In the quantum tunneling regime, which is often viewed as detrimental for plasmonic enhancement due to reduced local electric field strength, the NPoM system reveals an unexpected truth. Here, the OS molecules within the gaps interact with tunneling electrons, resulting in a significant increase in circular differential scattering (CDS) despite the challenges posed by the quantum tunneling effect. This generalized model of plasmon-enhanced chirality offers a profound understanding of the interactions between light and chiral matter at different scales.

The Potential for Single Molecule Sensitivity

One of the most remarkable outcomes of this work is the achievement of single molecule sensitivity. Using the NPoM system with OS molecules, the study demonstrates a great enhancement of chiral sensitivity, even in the quantum tunneling region, where the local electric field intensity decreases. The key to this breakthrough lies in the giant Coulomb interactions between the chiral OS molecules and the achiral NPoMs, coupled with the alignment of the chiral dipole to the local electric field with a small mode volume. These factors contribute to a g-factor of up to 0.3.

The implications of this achievement are monumental. The minimum number of detected molecules, based on a single gold (Au) particle, is approximately four. This means that the system has the potential to detect an enantiomeric excess within a sample, offering a promising capability for single molecule sensing. The NPoM system not only reveals racemates showing local chirality but also leverages additional chiral enhancement via tunneling electrons, opening new doors in the realm of chiral molecule sensing.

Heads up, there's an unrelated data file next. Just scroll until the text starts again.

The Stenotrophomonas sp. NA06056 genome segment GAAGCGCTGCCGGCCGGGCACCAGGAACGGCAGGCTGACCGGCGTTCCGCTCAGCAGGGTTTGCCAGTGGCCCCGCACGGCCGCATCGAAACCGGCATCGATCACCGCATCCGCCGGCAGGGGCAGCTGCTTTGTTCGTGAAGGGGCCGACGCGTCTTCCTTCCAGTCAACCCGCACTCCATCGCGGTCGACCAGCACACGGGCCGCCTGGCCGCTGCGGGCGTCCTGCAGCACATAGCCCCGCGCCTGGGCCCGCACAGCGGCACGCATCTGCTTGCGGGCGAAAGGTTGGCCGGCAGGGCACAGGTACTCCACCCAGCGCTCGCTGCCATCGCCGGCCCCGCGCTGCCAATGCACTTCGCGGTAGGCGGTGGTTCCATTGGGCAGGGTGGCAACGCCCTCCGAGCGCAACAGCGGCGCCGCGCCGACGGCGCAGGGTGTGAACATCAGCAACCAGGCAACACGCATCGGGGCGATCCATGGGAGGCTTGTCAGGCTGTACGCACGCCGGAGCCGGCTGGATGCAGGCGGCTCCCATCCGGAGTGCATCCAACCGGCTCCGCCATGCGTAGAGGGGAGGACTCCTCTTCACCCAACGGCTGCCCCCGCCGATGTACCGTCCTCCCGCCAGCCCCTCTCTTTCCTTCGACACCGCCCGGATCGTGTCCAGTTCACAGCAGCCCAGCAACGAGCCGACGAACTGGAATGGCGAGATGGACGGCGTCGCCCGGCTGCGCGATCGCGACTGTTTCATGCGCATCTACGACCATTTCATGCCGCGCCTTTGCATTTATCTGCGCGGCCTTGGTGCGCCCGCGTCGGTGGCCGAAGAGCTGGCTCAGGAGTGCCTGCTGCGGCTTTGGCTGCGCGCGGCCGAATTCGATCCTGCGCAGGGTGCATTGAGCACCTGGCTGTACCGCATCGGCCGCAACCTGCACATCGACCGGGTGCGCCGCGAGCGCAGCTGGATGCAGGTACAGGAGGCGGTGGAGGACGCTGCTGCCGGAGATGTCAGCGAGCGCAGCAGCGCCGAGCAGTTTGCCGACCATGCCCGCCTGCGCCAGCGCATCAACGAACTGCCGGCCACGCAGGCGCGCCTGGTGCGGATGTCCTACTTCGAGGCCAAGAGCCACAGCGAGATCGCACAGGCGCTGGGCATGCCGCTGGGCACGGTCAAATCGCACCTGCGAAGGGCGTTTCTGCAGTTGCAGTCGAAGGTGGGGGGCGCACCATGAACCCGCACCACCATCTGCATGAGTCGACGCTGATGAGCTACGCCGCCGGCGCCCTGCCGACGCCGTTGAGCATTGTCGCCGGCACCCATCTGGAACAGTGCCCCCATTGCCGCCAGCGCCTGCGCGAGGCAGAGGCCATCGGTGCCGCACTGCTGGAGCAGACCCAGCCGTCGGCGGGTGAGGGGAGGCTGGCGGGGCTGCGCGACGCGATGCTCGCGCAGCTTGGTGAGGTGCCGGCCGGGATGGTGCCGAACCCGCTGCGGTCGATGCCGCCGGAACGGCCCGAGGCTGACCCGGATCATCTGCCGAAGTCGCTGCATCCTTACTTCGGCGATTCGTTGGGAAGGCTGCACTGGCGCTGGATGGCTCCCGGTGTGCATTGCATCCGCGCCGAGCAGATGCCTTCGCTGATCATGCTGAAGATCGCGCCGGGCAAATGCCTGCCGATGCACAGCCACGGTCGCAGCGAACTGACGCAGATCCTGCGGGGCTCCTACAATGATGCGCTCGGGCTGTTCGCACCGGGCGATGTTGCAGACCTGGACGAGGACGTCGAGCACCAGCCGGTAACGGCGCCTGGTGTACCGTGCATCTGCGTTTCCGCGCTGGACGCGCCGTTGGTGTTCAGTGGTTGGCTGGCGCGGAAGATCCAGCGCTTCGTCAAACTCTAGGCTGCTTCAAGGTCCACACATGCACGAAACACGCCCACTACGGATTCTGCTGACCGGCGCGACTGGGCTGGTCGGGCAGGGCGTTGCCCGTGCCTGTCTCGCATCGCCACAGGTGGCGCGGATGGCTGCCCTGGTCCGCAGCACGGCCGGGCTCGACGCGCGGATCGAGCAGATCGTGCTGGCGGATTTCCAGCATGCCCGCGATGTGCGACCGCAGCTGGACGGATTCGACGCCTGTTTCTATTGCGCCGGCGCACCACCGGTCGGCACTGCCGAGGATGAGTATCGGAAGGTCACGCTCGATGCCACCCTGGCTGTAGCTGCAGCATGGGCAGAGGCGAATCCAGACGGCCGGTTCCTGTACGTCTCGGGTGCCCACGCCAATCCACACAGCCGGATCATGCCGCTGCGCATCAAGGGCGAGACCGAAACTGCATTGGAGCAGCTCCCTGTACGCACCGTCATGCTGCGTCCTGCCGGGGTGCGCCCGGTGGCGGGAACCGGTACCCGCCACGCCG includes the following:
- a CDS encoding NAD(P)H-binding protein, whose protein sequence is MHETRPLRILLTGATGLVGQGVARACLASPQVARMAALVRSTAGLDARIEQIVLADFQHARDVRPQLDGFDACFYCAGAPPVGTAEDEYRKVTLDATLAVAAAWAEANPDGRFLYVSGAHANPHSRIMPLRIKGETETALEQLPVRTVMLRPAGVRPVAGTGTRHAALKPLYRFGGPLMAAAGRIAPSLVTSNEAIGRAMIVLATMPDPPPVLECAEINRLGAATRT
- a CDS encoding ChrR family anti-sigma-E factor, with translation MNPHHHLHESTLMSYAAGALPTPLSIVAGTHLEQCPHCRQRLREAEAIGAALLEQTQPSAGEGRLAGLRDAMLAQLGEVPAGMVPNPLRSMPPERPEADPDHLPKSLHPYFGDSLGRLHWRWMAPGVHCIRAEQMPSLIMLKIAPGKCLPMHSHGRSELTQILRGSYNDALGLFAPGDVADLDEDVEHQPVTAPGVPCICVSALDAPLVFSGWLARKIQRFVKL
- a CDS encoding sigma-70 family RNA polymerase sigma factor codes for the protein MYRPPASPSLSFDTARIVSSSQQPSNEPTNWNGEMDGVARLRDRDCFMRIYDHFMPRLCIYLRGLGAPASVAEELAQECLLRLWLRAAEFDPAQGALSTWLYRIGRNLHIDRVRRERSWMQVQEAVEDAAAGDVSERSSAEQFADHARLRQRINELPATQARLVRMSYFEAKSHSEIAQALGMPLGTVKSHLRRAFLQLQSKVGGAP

Local Chirality of Racemates: A Surprising Revelation

A fascinating aspect of this journey is the revelation of local chirality within racemates. These racemic mixtures, which appear achiral at first glance, can be locally resolved as enantiomer excess (ee) due to population fluctuations within the single NPoM gap. The study reveals that a significant portion of Au NPoMs exhibits diverse chiroptic responses. Some display CDS intensity of opposite signs, while others show no CDS response at all. This observation leads to a profound understanding of the local enantiomer excess within the NPoM system.

Contribution of Quantum Tunneling: Unveiling the Quantum Plasmonic Effects

To understand the contribution of quantum tunneling to the circular differential scattering effect, the paper investigates the effect of reducing the gap size. The findings indicate that electron tunneling enhances CDS intensity, even below the quantum tunneling limit. The reduction of the gap size leads to a change in the plasmon resonances of the Au NPoM, followed by a quantum correction. The study confirms that Coulomb interactions between the chiral OS and tunneling electrons further enhance the CDS intensity below the quantum tunneling limit, providing insights into the full description of chiral light-matter interactions.

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Nanophotonics and Plasmonics
Physical Sciences > Physics and Astronomy > Condensed Matter Physics > Nanophysics > Nanoscale Devices > Nanophotonics and Plasmonics
Sensors and Biosensors
Physical Sciences > Materials Science > Materials for Devices > Sensors and Biosensors